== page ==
Mark Twain once described Florence during sunset as a “city of dreams,” and indeed there is a surreal quality to the stunning red-roofed Tuscan capital. The birthplace of the Italian Renaissance, Florence’s incredible history is all-encompassing, revealing itself through every narrow street, opulent building and cavernous church.
But this “city of dreams” can easily turn into a “city of stress” for study abroad students who want to be budget-conscious. The cost of studying abroad in Florence can be expensive, even with the dollar currently slightly stronger than the Euro. But a semester in this città bellissima can be both memorable and financially manageable by following a few guidelines.
Based on my experience, a semester in Florence is best spent immersing yourself in the art and history on display in the city’s dizzying number of museums and public monuments. During my time there, these piazzas, parks, and palaces created stunning backdrops to many unforgettable adventures and also demonstrated that loads of money isn’t necessary to have a lot of fun. Here’s how to study abroad in Florence -- on a budget.
Getting Around Florence
Travel like a local by hopping aboard Florence’s expansive and widely used public transit system. Bus and tram tickets good for 90 minutes cost only $1.50, and monthly passes good for unlimited rides are just slightly more than $40. (Discounted monthly passes are available to students younger than 21 with a valid student ID card; perfect if you’re under 21 while studying abroad!) Purchase tickets in advance of your ride -- they’re more expensive when purchased directly from the driver -- and plan your routes via ATAF, the main website for transit in Florence.
Florentine busses run largely on the honor system, meaning riders are responsible for validating their own tickets once aboard. While it might be tempting to try and save money by not validating, transit officials are known for issuing expensive fines to illegal riders. Don’t make this pricey mistake!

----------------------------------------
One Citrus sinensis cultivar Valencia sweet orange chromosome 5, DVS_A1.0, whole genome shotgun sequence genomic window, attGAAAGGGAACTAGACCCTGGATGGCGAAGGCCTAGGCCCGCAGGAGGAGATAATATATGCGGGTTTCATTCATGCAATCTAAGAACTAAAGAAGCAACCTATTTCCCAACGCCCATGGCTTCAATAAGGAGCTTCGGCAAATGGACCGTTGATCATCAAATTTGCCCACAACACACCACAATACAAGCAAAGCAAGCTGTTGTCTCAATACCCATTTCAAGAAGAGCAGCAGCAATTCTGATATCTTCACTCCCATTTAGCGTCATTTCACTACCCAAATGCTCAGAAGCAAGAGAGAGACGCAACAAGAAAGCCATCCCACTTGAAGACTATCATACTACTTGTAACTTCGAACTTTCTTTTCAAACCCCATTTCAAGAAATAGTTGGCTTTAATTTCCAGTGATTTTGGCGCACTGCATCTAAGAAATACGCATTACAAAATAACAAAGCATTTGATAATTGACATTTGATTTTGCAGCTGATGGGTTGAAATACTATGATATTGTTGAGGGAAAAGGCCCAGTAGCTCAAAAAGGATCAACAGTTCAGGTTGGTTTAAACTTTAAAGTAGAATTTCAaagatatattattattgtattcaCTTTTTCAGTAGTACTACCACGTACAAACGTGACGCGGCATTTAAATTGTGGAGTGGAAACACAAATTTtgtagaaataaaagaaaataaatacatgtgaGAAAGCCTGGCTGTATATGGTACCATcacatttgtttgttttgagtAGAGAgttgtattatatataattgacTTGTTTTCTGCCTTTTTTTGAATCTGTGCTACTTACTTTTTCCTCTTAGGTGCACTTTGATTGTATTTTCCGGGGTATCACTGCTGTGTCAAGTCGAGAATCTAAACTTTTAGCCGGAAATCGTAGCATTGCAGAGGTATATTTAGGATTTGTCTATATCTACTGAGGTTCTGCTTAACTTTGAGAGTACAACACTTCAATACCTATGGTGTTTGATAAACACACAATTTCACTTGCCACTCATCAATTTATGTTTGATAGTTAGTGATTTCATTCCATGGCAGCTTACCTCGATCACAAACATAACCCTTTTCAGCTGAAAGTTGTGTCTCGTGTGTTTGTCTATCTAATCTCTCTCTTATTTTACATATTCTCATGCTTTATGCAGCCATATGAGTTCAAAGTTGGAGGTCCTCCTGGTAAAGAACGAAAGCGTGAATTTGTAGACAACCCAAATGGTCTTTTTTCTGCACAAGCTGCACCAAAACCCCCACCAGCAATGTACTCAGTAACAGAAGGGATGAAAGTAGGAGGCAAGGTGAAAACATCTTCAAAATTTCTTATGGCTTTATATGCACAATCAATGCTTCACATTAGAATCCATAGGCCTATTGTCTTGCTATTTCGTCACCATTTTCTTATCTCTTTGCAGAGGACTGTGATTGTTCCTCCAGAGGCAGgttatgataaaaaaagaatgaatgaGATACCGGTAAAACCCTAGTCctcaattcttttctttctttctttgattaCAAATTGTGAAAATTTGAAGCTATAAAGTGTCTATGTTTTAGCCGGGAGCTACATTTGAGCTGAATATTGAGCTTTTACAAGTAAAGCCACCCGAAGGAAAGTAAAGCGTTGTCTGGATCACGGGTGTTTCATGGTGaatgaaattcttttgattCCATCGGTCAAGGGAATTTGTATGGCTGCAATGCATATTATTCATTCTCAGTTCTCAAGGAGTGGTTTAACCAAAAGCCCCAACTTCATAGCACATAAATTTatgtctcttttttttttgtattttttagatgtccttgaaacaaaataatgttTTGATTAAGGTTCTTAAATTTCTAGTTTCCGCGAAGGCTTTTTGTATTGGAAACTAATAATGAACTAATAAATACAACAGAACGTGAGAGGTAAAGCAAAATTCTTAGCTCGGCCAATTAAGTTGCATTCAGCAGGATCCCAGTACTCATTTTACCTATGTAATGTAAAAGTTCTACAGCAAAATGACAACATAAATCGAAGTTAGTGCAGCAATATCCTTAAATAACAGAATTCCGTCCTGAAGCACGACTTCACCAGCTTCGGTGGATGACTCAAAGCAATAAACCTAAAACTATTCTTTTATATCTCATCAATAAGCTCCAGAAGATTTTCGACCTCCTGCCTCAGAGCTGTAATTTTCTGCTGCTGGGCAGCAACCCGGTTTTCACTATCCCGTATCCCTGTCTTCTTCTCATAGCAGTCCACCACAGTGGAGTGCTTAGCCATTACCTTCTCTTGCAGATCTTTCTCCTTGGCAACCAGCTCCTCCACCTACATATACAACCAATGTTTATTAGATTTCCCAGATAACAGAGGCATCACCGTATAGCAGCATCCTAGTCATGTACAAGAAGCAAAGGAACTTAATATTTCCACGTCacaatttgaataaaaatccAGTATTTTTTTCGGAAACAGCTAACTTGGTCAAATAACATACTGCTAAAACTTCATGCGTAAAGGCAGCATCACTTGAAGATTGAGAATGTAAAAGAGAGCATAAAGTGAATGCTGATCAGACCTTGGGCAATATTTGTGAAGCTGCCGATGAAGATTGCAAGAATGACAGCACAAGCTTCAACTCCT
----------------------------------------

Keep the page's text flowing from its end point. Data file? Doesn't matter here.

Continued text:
The best way to experience and understand Florence is through its bounty of world-class museums. Housed in former churches, palaces, and municipal buildings, these public institutions highlight the city’s rich artistic, religious, political and architectural histories. Gli Uffizi – Italian for “the offices” -- is the biggest and best known, housing thousands of works by masters including Botticelli and da Vinci. The Uffizi offers free admission on the first Sunday of every month. This date cannot be booked online, so arrive early if you want to attend on that day.
The Duomo, Museo del Bargello, Palazzo Vecchio, Palazzo Pitti and The Accademia -- where you’ll find Michelangelo’s David -- are all musts. But if you want to experience these museums first hand, will it blow your budget?
While none of these museums offer student discounts, the admission fee for each is inexpensive, running between $10 and $14. Booking online costs slightly more (roughly $5) but it’s worth it ensure your entrance time and avoid the lines that form at the most popular museums. Florence’s historic core -- a jaw-dropping maze of towering marble edifices -- is a designated UNESCO world heritage site that you can wander through for free. It’s a budget-friendly Florence activity you’ll never get bored of.
Eating & Drinking in Florence